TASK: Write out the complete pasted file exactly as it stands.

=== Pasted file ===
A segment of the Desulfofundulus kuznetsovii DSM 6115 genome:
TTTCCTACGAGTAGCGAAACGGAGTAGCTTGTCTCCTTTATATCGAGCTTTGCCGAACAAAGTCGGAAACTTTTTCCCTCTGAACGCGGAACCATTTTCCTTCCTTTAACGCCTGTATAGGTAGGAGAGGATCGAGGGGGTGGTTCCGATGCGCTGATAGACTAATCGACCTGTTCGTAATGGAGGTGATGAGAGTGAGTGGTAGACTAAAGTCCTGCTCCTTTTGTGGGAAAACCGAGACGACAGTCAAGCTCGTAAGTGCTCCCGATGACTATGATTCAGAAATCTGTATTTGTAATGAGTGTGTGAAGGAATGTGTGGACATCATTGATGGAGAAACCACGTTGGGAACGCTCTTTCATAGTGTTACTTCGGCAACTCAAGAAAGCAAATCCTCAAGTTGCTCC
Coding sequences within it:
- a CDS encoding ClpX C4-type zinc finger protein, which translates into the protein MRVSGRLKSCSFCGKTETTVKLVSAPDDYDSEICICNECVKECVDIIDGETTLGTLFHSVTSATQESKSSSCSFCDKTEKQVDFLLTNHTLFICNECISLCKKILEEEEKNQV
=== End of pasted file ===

A segment of the Desulfofundulus kuznetsovii DSM 6115 genome:
TTTCCTACGAGTAGCGAAACGGAGTAGCTTGTCTCCTTTATATCGAGCTTTGCCGAACAAAGTCGGAAACTTTTTCCCTCTGAACGCGGAACCATTTTCCTTCCTTTAACGCCTGTATAGGTAGGAGAGGATCGAGGGGGTGGTTCCGATGCGCTGATAGACTAATCGACCTGTTCGTAATGGAGGTGATGAGAGTGAGTGGTAGACTAAAGTCCTGCTCCTTTTGTGGGAAAACCGAGACGACAGTCAAGCTCGTAAGTGCTCCCGATGACTATGATTCAGAAATCTGTATTTGTAATGAGTGTGTGAAGGAATGTGTGGACATCATTGATGGAGAAACCACGTTGGGAACGCTCTTTCATAGTGTTACTTCGGCAACTCAAGAAAGCAAATCCTCAAGTTGCTCC
Coding sequences within it:
- a CDS encoding ClpX C4-type zinc finger protein, which translates into the protein MRVSGRLKSCSFCGKTETTVKLVSAPDDYDSEICICNECVKECVDIIDGETTLGTLFHSVTSATQESKSSSCSFCDKTEKQVDFLLTNHTLFICNECISLCKKILEEEEKNQV